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Bethanechol: Is it still being prescribed for bladder dysfunction in women?

PURPOSE: Few medical treatment options exist for detrusor underactivity or urinary retention in women. Bethanechol, a cholinergic agonist, may improve detrusor contractility in these conditions; however, its clinical efficacy is limited. We sought to examine the patterns of Bethanechol use by physicians in an ambulatory care setting using a national database to determine if it is still prescribed for patients with bladder dysfunction.

MATERIALS AND METHODS: The National Ambulatory Medical Care Survey (NAMCS) database was queried for a sample of patient visits to office-based physicians from 2003-2013. Visits were included for women aged 18 years or older with diagnosed lower urinary tract symptoms (LUTS), neurogenic bladder, or urinary retention based on ICD-9-CM codes. Visits in which Bethanechol was prescribed were analysed with descriptive statistics. Sampling weights were adjusted for nonresponders to yield an unbiased national estimate of ambulatory care visits.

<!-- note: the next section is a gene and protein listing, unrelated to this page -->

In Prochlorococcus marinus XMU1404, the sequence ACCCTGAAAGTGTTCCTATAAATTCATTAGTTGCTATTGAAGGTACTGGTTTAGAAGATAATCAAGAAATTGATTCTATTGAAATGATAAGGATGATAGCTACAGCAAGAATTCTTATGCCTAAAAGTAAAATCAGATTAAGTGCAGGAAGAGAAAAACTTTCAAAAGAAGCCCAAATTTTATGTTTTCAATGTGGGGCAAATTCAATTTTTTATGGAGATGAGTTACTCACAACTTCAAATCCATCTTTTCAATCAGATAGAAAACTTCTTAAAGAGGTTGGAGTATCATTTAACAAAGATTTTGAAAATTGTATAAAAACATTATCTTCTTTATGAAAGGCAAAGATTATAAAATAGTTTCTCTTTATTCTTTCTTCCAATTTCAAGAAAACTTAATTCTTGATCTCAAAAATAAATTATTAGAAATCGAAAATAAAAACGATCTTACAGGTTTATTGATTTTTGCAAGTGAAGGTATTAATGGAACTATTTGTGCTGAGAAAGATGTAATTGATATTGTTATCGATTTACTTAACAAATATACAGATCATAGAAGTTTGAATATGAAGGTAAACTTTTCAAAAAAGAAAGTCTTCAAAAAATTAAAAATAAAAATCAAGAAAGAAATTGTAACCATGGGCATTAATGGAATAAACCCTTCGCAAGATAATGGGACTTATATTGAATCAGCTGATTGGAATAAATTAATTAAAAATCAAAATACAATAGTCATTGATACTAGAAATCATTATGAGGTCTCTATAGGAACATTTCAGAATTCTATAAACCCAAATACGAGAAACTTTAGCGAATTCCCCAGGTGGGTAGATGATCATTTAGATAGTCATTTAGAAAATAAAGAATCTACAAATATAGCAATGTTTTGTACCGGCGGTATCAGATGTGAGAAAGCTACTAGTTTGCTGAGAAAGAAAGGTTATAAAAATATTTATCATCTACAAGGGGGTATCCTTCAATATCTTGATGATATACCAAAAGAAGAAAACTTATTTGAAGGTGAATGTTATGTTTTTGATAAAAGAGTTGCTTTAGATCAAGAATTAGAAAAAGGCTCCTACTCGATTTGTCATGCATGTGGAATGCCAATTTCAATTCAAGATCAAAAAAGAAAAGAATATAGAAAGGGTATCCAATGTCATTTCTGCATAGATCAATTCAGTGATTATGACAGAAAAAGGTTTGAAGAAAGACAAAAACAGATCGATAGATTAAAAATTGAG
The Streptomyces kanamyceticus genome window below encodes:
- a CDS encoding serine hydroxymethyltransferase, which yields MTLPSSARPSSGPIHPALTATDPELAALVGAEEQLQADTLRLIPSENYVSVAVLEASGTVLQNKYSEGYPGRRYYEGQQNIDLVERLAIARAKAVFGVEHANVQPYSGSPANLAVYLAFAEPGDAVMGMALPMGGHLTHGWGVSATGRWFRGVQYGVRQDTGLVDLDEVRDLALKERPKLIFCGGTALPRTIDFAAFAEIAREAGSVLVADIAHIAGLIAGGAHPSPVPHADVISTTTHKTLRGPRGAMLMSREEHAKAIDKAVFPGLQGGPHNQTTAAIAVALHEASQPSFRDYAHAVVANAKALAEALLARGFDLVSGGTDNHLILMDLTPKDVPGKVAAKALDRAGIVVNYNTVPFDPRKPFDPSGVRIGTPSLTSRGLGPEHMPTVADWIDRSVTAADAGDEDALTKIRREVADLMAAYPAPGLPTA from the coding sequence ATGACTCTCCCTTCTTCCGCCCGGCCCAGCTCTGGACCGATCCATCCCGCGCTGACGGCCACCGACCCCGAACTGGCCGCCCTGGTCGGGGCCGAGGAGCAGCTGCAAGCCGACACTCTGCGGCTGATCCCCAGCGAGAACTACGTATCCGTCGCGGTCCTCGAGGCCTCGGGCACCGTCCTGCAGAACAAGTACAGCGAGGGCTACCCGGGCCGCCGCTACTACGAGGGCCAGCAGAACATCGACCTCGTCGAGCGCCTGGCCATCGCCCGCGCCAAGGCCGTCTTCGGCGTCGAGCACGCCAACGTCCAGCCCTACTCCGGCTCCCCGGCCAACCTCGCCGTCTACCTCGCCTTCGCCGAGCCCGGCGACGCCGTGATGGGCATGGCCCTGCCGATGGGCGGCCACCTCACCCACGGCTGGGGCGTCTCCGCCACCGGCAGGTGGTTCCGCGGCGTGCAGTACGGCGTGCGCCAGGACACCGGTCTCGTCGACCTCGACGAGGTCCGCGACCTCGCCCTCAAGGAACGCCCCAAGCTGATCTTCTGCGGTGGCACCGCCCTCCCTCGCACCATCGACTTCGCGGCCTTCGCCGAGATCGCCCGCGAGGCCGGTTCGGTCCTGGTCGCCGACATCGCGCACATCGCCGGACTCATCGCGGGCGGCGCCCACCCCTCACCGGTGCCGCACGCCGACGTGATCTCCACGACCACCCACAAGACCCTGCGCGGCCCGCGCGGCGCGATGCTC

RESULTS: Out of a weighted sample of 17 321 630 included patient visits, 132 281 (0.8%) visits included a prescription for Bethanechol. Patients prescribed Bethanechol had a mean age of 62.3 ± 2.1 and were predominantly Caucasian (67%) followed by African American (18%). The primary diagnosis associated with Bethanechol was atony of bladder (35%), urinary retention (20%), neurogenic bladder (18%), urinary incontinence (16%), and incomplete bladder emptying (10%). Visits were primarily for chronic conditions (63%). It was typically prescribed as a continued medication (79%) most often by urologists (92%) followed by internal medicine clinicians (8%).

CONCLUSIONS: Bethanechol continues to be prescribed in elderly women primarily for detrusor atony, urinary retention, or incomplete bladder emptying.

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